When Research Crosses a Border

When your research moves into a new location, do you stop and learn about that area and the resources it has? Different states have different laws and sometimes different records or procedures. Urban research has challenges and opportunities that do not exist in rural settings. Research on the frontier is different that research in areas that were settled and populated.

When a new location is encountered in your research, ask yourself “how is this place different from others places that I’ve researched?”  There will be differences. Learning about them helps the researcher to avoid mistakes.

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Are You Getting Genealogy Tip of the Day?

[I posted this to my Rootdig blog, but am posting it here as well…thanks!]

We are still working through a few issues after our transfer to WordPress for our blog management. We appreciate everyone’s patience.

If you get this message, and have a free moment, please let me know–either by responding on the blog, or to the email.

I usually write about whatever strikes my interest and don’t pay much heed to what may generate a lot of chatter or responses. I try and write things that I think people will read and get some help from–and often those are things that people don’t respond to.

So….gentle reader, if you could let me know that I’m not operating in a vacuum, I’d appreciate it.

Now back to our regular programming!

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Employment Records?

Have you checked to see if there are employment records for your ancestor? Virtually all of my ancestors were farmers, so there’s no “employment record.” However my children’s ancestor worked for the Pullman Car Company in Chicago and the image accompanying this post is part of his employment record.pullman

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Courthouse Basics, Where Do I Go From Here?, What to Blog About, and Tightwad Genealogy

June is a busy time….we’re offering four new presentations this week. Join us!

  • Courthouse Basics–15 June 2015–8:00 pm Central Standard Time
  • Where Do I Go From Here?–17 June 2015–7:00 pm Central Standard Time
  • What to Blog About?–19 June 2015–1:00 pm Central Standard Time
  • Tightwad Genealogy–19 June 2015–3:00 pm Central Standard Time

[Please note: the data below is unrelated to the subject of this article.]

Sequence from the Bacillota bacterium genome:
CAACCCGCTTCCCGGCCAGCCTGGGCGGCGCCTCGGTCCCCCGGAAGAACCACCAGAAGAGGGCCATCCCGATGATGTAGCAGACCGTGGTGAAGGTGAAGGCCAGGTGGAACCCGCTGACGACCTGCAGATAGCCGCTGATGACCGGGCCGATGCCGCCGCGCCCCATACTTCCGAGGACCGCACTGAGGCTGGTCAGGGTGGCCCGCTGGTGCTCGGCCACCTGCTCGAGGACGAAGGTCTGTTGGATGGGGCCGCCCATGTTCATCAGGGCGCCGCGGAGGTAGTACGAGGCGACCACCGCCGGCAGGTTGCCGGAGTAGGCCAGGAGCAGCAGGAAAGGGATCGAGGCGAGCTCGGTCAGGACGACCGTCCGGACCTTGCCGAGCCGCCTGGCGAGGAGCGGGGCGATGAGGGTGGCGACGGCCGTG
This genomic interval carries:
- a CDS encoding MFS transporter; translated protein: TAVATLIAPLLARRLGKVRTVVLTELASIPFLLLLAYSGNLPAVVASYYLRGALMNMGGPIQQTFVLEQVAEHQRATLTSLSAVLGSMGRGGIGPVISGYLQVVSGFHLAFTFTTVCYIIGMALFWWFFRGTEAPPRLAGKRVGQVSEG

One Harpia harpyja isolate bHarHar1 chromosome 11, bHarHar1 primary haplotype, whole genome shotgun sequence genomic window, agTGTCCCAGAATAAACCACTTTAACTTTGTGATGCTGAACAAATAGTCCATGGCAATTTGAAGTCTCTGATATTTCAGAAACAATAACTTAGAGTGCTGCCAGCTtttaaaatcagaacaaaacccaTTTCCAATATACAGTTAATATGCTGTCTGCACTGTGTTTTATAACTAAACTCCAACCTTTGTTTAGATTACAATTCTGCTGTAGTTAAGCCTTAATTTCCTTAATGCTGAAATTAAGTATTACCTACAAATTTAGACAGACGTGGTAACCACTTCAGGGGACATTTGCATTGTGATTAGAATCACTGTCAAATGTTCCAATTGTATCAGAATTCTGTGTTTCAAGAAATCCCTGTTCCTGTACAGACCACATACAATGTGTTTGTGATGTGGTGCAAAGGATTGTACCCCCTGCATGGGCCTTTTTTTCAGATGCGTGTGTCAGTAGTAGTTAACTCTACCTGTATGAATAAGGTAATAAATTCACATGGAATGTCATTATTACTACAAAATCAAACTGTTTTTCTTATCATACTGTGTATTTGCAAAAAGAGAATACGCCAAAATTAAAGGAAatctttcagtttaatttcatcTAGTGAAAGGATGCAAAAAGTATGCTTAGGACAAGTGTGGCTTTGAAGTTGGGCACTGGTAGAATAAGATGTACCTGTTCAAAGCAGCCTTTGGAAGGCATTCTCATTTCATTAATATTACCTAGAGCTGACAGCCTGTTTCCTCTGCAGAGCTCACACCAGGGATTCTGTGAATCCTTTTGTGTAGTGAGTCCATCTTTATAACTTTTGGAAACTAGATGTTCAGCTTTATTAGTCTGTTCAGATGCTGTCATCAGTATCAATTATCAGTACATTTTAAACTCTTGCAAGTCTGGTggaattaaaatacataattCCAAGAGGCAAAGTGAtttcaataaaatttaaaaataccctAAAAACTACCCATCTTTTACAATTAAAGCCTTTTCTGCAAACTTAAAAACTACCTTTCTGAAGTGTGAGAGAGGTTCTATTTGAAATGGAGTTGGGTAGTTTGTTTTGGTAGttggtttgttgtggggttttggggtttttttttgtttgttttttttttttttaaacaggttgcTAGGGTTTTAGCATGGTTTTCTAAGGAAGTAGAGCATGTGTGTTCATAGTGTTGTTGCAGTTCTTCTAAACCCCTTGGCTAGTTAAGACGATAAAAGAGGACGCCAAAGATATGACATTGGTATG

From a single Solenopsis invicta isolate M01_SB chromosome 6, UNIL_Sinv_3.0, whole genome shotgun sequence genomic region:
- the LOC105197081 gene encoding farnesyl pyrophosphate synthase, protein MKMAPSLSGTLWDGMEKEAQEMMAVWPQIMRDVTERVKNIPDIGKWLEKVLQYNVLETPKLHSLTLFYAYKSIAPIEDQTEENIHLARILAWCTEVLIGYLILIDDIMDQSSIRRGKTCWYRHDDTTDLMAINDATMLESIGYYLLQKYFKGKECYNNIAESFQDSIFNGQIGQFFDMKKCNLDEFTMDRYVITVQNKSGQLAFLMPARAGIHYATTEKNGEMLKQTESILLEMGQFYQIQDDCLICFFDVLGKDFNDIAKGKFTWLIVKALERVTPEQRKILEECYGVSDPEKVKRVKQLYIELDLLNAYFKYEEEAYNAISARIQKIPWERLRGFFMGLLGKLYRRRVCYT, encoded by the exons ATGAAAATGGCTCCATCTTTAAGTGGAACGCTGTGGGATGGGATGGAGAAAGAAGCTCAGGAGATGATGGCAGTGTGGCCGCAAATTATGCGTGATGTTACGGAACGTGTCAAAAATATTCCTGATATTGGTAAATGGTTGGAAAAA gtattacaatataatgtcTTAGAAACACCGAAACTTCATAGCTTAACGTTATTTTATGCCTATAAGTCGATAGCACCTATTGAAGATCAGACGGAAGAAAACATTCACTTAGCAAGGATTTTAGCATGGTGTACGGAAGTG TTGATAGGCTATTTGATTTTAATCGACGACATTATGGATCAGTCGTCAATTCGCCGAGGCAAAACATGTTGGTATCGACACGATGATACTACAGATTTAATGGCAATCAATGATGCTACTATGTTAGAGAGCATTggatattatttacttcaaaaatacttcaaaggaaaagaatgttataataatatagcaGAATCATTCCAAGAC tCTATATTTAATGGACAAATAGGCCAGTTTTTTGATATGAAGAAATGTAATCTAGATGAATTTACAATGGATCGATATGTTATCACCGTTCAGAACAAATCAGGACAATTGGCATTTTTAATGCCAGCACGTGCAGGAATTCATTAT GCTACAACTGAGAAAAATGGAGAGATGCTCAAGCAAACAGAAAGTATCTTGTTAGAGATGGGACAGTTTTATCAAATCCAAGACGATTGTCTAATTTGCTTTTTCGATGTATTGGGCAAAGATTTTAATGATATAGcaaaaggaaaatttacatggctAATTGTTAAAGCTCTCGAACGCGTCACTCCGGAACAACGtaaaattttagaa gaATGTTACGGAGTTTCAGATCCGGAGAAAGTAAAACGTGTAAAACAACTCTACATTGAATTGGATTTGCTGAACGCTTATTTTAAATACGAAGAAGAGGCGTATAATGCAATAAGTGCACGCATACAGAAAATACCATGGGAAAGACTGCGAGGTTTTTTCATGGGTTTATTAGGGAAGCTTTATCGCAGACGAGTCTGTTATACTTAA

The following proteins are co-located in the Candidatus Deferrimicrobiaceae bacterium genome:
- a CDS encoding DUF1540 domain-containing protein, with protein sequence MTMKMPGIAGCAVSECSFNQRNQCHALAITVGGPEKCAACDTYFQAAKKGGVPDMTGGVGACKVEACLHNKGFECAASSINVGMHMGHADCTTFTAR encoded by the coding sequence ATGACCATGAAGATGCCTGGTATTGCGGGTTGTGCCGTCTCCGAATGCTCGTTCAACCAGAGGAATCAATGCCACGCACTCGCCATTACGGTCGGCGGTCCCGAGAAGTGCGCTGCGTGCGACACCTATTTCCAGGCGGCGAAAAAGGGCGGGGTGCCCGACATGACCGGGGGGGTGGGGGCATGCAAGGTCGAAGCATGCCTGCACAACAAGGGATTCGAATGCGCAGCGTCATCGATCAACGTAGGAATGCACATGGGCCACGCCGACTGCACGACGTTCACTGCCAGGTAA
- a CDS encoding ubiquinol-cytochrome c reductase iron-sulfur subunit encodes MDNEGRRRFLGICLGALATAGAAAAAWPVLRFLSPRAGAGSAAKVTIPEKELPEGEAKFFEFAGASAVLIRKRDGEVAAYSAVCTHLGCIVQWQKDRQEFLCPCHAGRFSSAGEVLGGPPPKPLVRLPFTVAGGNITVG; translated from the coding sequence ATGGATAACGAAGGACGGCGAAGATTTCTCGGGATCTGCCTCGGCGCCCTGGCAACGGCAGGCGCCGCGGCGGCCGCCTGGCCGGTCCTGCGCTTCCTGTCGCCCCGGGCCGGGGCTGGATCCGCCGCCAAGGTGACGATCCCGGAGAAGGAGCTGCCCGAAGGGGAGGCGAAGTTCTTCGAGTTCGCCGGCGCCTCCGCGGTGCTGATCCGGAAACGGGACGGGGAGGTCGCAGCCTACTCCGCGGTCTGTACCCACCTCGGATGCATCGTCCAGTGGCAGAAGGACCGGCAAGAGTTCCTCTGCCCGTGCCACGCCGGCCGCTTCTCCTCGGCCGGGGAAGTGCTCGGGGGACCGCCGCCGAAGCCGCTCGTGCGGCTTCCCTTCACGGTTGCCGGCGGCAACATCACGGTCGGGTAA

More details are available on our registration page at:

http://genealogytipoftheday.com/index.php/live-webinars

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Helping Others Helps Yourself

On my Rootdig blog, I recently mentioned that users of the free War of 1812 pensions at Fold3.com could help with that project in ways other than giving money. The pensions are only being indexed initially by name of pensioner and widow (if applicable). Users can create annotations for other names mentioned in pension files they use in their personal research, thus increasing the number of names that are indexed and searchable.

An additional benefit of creating annotations is that it forces the researcher to read the entire pension file.

And sometimes the best discoveries are made when a thorough reading of a record is done. Annotating a file may help you as well as helping someone else.

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Idem Sonans

Your ancestor James Rucker cannot avoid a debt just because the person to whom he owes money has spelled his name as James Rucher. The legal concept of idem sonans is generally that if a wrong spelling sounds like the intended name, then it is the intended name.

So if the bill at the garage says “Mike Neal,” I’m still probably liable for it.

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What Did A Death Do?

The death of an ancestor can result in more than a death certificate, an obituary, a funeral, or an estate settlement. In some cases, the death of one parent can send an entire family into a financial tailspin, especially if the recently deceased parent was the sole provider for the family. Children may end up being farmed out to relatives or neighbors or have to quit school and go to work.

Even in families where the children are grown the death of a parent can change the family dynamics.

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Email Glitch

I think we have the email glitch solved–some subscribers were getting two copies of the daily tip. Thanks for your patience as we continue to work through a few last minute issues due to our move.

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The Simplest Explanation

When trying to correlate pieces of information remember that the simplest explanation is probably what happened. When deciding what to research next start with the most likely scenario.

And remember that not all the details have to fit perfectly. Sometimes people can provide slightly different answers to questions on different records.

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